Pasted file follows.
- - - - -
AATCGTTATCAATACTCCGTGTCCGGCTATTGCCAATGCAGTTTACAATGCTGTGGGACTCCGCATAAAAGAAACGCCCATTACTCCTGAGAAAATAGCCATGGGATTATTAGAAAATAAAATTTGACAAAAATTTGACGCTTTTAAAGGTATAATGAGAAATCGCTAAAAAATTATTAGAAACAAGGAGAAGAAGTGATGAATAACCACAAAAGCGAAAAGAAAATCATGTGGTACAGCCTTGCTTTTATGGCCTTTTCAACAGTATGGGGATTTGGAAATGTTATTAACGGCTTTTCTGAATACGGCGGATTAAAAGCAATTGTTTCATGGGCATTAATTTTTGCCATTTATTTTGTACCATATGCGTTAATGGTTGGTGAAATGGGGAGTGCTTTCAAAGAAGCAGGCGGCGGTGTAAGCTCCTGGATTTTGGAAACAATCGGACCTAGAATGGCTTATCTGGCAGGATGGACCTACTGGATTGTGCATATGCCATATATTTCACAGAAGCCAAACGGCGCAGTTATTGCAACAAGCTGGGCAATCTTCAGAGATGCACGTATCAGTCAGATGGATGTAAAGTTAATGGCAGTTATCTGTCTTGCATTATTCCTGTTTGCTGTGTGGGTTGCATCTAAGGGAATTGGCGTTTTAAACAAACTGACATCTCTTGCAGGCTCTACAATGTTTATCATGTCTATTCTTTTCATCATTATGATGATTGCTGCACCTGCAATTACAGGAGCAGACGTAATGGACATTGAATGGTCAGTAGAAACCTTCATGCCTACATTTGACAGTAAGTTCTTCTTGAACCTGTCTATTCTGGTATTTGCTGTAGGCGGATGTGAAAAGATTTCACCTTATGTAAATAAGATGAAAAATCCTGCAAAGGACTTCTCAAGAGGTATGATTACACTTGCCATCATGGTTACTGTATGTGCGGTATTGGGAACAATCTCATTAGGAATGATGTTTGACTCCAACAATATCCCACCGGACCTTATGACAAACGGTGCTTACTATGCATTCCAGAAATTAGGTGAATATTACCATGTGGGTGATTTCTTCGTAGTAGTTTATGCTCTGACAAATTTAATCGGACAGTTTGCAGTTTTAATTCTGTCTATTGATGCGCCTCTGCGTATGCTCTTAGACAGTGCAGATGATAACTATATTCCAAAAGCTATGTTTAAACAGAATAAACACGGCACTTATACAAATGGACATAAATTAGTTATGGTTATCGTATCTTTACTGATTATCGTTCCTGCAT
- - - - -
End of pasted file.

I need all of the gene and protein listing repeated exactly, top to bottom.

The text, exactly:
AATCGTTATCAATACTCCGTGTCCGGCTATTGCCAATGCAGTTTACAATGCTGTGGGACTCCGCATAAAAGAAACGCCCATTACTCCTGAGAAAATAGCCATGGGATTATTAGAAAATAAAATTTGACAAAAATTTGACGCTTTTAAAGGTATAATGAGAAATCGCTAAAAAATTATTAGAAACAAGGAGAAGAAGTGATGAATAACCACAAAAGCGAAAAGAAAATCATGTGGTACAGCCTTGCTTTTATGGCCTTTTCAACAGTATGGGGATTTGGAAATGTTATTAACGGCTTTTCTGAATACGGCGGATTAAAAGCAATTGTTTCATGGGCATTAATTTTTGCCATTTATTTTGTACCATATGCGTTAATGGTTGGTGAAATGGGGAGTGCTTTCAAAGAAGCAGGCGGCGGTGTAAGCTCCTGGATTTTGGAAACAATCGGACCTAGAATGGCTTATCTGGCAGGATGGACCTACTGGATTGTGCATATGCCATATATTTCACAGAAGCCAAACGGCGCAGTTATTGCAACAAGCTGGGCAATCTTCAGAGATGCACGTATCAGTCAGATGGATGTAAAGTTAATGGCAGTTATCTGTCTTGCATTATTCCTGTTTGCTGTGTGGGTTGCATCTAAGGGAATTGGCGTTTTAAACAAACTGACATCTCTTGCAGGCTCTACAATGTTTATCATGTCTATTCTTTTCATCATTATGATGATTGCTGCACCTGCAATTACAGGAGCAGACGTAATGGACATTGAATGGTCAGTAGAAACCTTCATGCCTACATTTGACAGTAAGTTCTTCTTGAACCTGTCTATTCTGGTATTTGCTGTAGGCGGATGTGAAAAGATTTCACCTTATGTAAATAAGATGAAAAATCCTGCAAAGGACTTCTCAAGAGGTATGATTACACTTGCCATCATGGTTACTGTATGTGCGGTATTGGGAACAATCTCATTAGGAATGATGTTTGACTCCAACAATATCCCACCGGACCTTATGACAAACGGTGCTTACTATGCATTCCAGAAATTAGGTGAATATTACCATGTGGGTGATTTCTTCGTAGTAGTTTATGCTCTGACAAATTTAATCGGACAGTTTGCAGTTTTAATTCTGTCTATTGATGCGCCTCTGCGTATGCTCTTAGACAGTGCAGATGATAACTATATTCCAAAAGCTATGTTTAAACAGAATAAACACGGCACTTATACAAATGGACATAAATTAGTTATGGTTATCGTATCTTTACTGATTATCGTTCCTGCAT